P.O. BOX 555, FOOTSCRAY 3011 - - - - - - - - - - - - - (03)9689 7555
OUR WEB PAGE: www.BalanceResearch.com/museum/
OUR COLLECTION: UNIQUE IN THE WORLD
||PRINTING BUSINESS||WORKING ENVIRONMENT|
|EXTRACTED FROM THE COLLECTION
PAGES OF OUR WEBSITE|
[title]"Melbourne Museum of Printing - Summary of Collections"
[description]"Museum Collections: presses and typesetting machines mainly
for letterpress, thousands of founts; artefacts and documents; office
equipment, furniture, telephone equipment, computers"
[key words]"printing presses - typesetting machines - handset types -
typecasting matrices - linotype matrix - printing artefacts - office
equipment - libraries - printed works - artwork and negatives"
SUMMARY OF COLLECTIONS:
Our Machinery Collection: Nearly 200 Machines:
Our Founts Collection: Over 4000 Founts:
- Machines for typesetting, prepress, printing and finishing
Our Artefacts, Documents, Other Print Items, Books, Prints
- Founts of hand-set type, typesetting matrices and typecasting matrices.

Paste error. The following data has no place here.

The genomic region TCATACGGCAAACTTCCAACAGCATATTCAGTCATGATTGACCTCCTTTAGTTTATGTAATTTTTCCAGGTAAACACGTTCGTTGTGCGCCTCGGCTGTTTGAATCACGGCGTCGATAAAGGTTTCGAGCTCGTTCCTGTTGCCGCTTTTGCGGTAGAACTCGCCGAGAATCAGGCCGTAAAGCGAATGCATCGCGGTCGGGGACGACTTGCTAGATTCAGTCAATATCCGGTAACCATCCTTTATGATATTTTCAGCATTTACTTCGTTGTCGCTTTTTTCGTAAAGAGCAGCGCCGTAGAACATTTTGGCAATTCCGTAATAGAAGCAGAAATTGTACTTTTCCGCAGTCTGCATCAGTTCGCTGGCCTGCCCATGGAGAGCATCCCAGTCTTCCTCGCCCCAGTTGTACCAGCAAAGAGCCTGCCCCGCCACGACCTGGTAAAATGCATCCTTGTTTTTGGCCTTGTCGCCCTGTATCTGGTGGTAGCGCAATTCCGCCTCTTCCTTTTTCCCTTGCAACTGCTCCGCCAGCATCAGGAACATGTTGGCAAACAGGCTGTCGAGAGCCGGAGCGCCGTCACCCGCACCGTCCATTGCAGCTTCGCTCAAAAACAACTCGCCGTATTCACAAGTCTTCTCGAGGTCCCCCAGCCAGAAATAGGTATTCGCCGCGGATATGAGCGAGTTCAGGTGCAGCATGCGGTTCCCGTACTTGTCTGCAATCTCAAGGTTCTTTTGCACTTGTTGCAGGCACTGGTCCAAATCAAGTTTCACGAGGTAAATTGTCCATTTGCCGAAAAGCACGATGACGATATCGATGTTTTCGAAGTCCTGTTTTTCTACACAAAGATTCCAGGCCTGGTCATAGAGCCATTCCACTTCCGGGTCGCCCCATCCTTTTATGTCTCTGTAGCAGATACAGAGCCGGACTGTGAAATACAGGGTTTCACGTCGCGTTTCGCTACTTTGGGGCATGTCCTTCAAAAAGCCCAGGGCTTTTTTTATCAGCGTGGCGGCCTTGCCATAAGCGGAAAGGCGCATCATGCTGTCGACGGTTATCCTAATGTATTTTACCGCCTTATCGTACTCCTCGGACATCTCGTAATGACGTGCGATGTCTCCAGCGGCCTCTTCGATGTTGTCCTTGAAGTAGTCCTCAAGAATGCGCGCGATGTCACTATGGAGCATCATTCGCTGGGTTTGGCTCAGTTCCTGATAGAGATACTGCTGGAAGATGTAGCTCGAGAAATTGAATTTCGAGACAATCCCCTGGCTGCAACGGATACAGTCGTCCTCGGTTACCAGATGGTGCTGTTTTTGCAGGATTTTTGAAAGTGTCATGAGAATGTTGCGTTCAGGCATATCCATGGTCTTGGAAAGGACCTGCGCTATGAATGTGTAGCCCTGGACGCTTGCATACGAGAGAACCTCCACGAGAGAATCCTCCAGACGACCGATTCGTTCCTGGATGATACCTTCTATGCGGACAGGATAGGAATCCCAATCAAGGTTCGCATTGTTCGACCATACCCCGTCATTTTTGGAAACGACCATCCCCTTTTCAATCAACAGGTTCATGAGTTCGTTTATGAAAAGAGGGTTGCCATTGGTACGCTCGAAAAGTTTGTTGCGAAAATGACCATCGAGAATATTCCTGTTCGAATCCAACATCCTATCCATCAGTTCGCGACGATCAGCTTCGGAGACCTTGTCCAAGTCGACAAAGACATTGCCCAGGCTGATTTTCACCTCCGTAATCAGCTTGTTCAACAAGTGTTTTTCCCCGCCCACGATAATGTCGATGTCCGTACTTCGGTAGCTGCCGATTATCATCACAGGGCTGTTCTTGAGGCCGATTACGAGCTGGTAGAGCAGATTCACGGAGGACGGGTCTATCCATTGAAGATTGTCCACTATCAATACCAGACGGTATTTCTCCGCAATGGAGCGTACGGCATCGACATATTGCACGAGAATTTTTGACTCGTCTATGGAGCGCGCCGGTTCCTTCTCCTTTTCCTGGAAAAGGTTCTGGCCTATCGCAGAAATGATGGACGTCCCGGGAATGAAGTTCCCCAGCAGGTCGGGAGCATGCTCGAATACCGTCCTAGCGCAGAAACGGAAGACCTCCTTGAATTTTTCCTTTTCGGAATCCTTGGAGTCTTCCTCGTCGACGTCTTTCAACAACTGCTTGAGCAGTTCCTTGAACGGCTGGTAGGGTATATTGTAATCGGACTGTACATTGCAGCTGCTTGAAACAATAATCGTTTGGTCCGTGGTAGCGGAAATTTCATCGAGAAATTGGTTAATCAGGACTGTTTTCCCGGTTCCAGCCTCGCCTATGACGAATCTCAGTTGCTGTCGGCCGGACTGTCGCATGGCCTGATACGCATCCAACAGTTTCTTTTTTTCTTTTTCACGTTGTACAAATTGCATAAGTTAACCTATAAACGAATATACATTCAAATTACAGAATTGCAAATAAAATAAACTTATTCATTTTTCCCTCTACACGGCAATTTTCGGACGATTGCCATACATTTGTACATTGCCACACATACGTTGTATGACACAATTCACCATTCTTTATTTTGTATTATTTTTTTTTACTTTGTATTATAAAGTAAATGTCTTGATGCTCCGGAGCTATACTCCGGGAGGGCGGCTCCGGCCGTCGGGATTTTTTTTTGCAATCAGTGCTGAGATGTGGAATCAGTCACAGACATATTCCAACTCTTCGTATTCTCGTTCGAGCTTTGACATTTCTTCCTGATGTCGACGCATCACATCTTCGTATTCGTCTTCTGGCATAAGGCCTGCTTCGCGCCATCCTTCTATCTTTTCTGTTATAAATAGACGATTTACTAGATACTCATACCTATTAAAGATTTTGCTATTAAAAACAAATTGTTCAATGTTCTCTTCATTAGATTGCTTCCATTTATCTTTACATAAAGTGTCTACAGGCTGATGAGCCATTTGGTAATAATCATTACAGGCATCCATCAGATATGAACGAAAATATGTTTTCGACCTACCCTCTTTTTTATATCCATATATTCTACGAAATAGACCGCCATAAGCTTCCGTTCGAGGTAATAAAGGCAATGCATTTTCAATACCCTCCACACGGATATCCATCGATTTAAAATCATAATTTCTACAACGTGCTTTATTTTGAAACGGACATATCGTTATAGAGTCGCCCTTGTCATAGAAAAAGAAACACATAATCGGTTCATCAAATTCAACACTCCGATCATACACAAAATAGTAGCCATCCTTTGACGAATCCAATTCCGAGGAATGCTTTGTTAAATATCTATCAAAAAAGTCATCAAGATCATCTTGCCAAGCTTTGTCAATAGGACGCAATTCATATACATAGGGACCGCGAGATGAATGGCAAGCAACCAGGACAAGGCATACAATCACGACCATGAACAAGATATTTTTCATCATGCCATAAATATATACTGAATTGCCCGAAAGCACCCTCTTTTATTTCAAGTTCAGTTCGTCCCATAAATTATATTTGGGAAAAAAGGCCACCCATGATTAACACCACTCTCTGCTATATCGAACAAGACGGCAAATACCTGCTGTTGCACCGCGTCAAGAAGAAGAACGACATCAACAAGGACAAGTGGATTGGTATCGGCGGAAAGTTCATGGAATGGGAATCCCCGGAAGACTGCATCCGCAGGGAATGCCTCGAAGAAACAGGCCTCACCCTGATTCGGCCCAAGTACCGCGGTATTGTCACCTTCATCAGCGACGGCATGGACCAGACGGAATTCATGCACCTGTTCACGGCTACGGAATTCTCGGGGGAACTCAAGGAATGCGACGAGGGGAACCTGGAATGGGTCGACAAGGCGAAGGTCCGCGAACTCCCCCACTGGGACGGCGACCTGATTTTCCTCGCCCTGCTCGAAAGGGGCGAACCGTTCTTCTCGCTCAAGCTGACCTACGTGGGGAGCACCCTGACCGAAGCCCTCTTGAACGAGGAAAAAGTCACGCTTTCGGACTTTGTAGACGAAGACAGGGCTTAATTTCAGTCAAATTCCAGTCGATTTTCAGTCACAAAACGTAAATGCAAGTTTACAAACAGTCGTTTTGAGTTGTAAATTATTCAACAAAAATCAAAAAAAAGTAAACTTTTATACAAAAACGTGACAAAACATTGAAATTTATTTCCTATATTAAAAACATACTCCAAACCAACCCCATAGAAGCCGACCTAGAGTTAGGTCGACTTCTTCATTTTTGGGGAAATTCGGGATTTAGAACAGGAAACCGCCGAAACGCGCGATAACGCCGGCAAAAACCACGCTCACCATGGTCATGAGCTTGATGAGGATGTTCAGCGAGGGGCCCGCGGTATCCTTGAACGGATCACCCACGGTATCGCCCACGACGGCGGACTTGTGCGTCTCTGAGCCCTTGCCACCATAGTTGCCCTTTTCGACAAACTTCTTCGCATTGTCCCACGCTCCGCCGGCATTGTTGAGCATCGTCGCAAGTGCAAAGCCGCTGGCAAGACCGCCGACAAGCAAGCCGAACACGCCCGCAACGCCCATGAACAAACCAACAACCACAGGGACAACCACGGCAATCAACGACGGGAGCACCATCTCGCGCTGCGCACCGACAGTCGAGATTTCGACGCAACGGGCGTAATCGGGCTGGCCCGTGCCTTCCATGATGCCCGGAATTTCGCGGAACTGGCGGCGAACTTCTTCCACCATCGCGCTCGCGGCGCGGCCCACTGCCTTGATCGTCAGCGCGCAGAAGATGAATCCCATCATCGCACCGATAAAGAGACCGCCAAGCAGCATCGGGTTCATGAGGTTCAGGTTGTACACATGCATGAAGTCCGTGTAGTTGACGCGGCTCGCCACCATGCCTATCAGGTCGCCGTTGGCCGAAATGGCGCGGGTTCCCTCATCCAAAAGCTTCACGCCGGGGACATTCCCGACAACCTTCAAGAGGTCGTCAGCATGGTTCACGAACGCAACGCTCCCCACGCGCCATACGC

Phototypesetting founts are included under typesetting.
Our Ancilliary Collections:
- Tens of thousands of engraved blocks, stereotypes, electrotypes, typeformes,
printers ornaments, hand tools, artwork, negatives, plates;
- proofs, printed samples, job bags, quotations, invoices, business
- Non-mechanical equipment: hand tools, cabinetry, general furniture,
- books about printing, books as printed artefacts, art prints.
- Office Equipment, Computers, Telephones: to show the working environment
of a printing office.
Machines of all kinds for printing, typecasting, typesetting, cutting,
folding, camerawork, platemaking, stereo and many others. For letterpress,
offset, foil printing, stampmaking, labelmaking.
Our collection of machines features both old technology and new. After
all, what is new today will be old tomorrow. We include quite a few
examples of 'new' technology, already outdated after just a few years.
Typesetting (traditional and/or modern) includes Asian and European